The BioNav workshop was held at the MPIPKS in Dresden from August 29 to August 31, 2016. The workshop was special in its cross-disciplinary focus and format, as it brought together physicists, mathematicians, biologists, and robotic engineers interested in principles of navigation. The common theme was the reliable control of directional motion in response to environmental cues with sparse computational resources.
After welcoming words by Frank Julicher, the workshop started with sessions on ‘sensori-motor coupling’ and ‘mechanisms of gradient-sensing’. We highlight a few of the contributions to the workshop. Massimo Vergassola gave a key note lecture on gradient sensing in turbulent environments and their information-theoretic basis. These concepts were applied to both pheromone-guide navigation of moths and mobile robots that had to find the maximum of an odor plume distorted by turbulent air flow.
Matthieu Louis demonstrated a chemotaxis mechanism of Drosophila larvae based on head casting, which remains operative even if all but one sensory neurons are deactivated.
Gaspar Jekely discussed three different phototactic steering strategies in Platynereis larvae and linked those to the neuronal connectome in these larvae. Luis Alvarez presented impressive 3D-tracking data of navigating sperm cells, revealing a distinct chemotaxis strategy along helical paths. Interestingly, all these three biological navigation strategies rely on active exploratory motion of the swimmer themselves, whereby a spatial stimulus is converted into a temporal signal. This concept is known as ‘information self-structuring’ in the robotics field, and was the topic of the talk by Fumiya Iida.
Barbara Webb impressively combined both topics of the workshop in her talk: she presented experimental data on path-learning in ants, together with a computational model of vector integration that turned out to match the neuronal morphology of the relevant structure in the ant brain.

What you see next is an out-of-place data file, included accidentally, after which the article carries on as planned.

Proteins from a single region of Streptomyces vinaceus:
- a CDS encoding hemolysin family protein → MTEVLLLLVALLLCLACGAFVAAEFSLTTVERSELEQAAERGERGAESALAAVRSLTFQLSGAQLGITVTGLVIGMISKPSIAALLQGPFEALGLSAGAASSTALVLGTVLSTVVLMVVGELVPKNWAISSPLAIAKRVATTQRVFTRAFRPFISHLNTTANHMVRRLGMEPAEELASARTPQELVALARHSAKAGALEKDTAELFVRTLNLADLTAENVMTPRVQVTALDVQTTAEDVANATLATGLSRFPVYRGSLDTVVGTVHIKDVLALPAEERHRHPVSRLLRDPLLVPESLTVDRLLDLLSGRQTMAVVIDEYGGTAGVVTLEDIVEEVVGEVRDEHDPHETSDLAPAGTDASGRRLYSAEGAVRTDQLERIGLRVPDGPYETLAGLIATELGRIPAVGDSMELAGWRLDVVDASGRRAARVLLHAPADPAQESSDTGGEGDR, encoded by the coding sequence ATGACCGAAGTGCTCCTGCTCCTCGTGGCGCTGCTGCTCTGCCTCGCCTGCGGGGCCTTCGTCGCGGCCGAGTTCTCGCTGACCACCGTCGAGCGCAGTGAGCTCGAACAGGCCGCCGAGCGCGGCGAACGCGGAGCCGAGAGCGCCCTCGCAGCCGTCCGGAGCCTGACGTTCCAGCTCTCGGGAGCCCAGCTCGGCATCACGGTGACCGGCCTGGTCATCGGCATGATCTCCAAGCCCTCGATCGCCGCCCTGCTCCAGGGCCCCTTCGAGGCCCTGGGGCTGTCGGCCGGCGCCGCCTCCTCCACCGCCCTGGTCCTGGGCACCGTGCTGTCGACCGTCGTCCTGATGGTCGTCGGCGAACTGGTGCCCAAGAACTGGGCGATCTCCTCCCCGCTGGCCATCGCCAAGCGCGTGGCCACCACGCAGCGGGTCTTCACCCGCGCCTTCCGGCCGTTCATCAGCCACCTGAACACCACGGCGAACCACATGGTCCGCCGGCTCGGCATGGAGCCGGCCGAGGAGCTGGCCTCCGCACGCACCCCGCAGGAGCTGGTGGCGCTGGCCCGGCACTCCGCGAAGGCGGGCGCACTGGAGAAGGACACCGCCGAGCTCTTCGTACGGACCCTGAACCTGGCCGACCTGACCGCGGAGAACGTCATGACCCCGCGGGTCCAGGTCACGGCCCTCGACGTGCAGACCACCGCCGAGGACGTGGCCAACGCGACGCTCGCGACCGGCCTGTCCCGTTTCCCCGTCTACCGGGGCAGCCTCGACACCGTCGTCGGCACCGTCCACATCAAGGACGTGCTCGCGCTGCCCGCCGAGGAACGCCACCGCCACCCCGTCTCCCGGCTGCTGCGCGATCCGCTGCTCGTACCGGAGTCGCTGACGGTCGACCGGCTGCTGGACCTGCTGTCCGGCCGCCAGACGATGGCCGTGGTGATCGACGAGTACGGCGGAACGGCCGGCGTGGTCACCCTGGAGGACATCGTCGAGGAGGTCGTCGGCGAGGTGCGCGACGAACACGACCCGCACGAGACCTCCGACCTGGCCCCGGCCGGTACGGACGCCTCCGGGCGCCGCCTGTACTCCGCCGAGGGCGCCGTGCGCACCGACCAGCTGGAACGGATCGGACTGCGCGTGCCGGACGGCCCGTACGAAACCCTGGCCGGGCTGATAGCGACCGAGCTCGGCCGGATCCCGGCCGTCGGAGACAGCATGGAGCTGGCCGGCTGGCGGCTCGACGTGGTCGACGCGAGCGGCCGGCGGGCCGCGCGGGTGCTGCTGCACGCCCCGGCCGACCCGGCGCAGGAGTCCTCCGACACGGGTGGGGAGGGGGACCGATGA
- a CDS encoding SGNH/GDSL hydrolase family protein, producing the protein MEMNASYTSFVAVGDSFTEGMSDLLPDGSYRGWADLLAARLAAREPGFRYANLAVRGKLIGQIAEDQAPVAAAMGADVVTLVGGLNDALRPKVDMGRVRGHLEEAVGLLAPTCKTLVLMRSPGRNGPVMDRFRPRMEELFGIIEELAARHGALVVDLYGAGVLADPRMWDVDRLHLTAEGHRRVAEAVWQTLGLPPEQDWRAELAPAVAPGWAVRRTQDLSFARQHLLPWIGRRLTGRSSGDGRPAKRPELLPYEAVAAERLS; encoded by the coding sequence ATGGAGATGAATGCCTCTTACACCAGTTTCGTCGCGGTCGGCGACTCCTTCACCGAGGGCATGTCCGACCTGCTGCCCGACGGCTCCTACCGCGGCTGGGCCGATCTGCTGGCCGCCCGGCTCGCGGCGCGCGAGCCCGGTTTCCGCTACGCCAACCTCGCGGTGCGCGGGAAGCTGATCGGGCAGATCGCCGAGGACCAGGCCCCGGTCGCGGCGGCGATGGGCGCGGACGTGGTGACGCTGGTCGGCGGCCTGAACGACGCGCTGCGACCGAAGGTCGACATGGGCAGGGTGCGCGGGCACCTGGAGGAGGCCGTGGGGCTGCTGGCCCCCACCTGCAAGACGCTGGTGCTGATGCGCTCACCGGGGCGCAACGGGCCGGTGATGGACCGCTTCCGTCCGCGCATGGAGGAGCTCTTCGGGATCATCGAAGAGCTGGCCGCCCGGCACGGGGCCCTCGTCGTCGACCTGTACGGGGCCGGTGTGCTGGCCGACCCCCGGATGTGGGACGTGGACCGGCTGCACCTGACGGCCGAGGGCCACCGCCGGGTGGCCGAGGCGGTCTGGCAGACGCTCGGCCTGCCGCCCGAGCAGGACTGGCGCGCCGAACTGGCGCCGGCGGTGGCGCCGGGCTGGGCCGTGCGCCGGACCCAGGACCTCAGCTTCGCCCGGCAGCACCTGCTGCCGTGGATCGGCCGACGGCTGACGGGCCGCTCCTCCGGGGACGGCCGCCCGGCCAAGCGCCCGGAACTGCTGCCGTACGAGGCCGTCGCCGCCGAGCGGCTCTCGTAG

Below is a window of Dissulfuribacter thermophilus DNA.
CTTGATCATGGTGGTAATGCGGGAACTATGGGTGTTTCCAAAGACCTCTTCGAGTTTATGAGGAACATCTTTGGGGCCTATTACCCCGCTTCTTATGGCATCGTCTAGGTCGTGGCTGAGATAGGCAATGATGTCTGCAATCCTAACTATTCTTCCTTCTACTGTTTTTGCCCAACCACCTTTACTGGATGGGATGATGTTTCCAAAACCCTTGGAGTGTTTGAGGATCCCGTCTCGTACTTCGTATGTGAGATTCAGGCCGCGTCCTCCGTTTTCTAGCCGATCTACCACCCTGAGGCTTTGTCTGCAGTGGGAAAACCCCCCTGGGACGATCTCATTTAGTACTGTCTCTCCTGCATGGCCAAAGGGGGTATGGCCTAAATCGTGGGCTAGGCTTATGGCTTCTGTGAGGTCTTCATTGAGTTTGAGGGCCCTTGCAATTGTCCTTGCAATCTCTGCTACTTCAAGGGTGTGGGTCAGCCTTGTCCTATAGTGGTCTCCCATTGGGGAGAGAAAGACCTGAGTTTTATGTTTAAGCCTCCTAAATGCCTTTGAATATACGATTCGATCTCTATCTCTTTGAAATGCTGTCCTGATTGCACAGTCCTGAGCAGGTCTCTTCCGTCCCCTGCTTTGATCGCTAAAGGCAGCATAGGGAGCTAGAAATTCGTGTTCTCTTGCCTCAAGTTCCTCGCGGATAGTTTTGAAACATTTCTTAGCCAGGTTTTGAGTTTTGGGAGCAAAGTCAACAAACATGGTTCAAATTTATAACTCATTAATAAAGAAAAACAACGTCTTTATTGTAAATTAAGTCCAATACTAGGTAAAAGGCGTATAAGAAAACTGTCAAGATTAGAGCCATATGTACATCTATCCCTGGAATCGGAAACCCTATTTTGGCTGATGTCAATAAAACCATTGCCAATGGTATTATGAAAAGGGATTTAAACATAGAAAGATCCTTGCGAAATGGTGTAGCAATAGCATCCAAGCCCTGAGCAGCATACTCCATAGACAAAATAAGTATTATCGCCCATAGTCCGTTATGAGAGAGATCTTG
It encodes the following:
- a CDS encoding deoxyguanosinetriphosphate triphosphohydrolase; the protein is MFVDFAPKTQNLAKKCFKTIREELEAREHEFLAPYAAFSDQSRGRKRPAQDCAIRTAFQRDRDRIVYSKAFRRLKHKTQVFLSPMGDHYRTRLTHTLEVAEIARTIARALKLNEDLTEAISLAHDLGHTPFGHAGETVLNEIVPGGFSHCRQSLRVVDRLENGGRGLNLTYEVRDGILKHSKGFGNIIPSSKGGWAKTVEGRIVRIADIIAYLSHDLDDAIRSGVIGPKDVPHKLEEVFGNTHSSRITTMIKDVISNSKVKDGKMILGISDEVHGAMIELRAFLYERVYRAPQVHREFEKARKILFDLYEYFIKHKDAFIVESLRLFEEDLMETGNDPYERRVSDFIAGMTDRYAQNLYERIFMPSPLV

Eberhard Bodenschatz gave a lively PKS colloquium talk on Monday afternoon, speaking about cilia-generated fluid flow in the brain. Surprisingly, these flows reverse direction depending on the signaling state of the brain.
The majority of speakers followed our suggestion to start their talk with a brief overview of their field and a short introduction of the relevant general concepts. This allowed the highly interdisciplinary audience to connect to the work of the other disciplines and revealed the commonalities between biological and robotic navigation.
A number of theoretical talks e.g. by Nihat Ay and Peter Thomas showed how general questions of minimal information processing capacity and trade-off choices for optimal navigation can be approached by formal methods. This approach is very important for the field as it allows to
distill generic principles from specific systems, yet the formal language of presentation can sometimes present a barrier for efficient communication. In this respect, it was very useful that the speakers illustrated the mathematical theorems presented by specific applications, allowing for example experimental physicists and biologists to connect to this theoretical research. On the other hand, several theoreticians emphasized in discussions how the talks by biologists sparked new ideas for their theoretical work. This positive experience highlights how biological systems can inspire the advancement of theoretical concepts.
As a novel element of the workshop, targeted at young scientists, we included a "poster flash-mob" into the workshop. Thus, in addition to the poster session on Monday evening, we
scheduled an extra session, where each poster presenter had 60 seconds to present his project in 1
or 2 slides. This format also emphasized the poster presentation as integral part of the workshop, as well as allowed the participants to directly approach the posters of maximal interest to them during the poster session. For the junior participant among the poster presenters, this "poster flash-mob" presented an opportunity to be on stage, even if only briefly, and to train their oral presentation skills.
The scientific results of the conference in the broader sense include a higher awareness of similar concepts concerning navigation strategies both in the field of biological and robotic navigation, and to foster new theory-experiment collaborations. Thereby, the workshop contributed to better connect said communities and to highlight the emerging field of bio-inspired robotics. Conversely, engineering concepts can prove useful to describe key principles of biological navigation. Information-theoretic concepts provide a unifying theme that connects both fields. Apart of giving a broad overview over various navigation strategies, the conference also accelerated the development of the field and was conducted in a highly inspiring atmosphere.
Several speakers and participants expressed their gratitude for the throughout high quality of the presentations, the broad range of topics brought together by a unifying theme, as well as the relaxed atmosphere during scientific discussions and poster sessions. We would like to add that MPIPKS and the workshop administrator Mandy Lochar excellently handled the organizational and other administrative formalities of the workshop.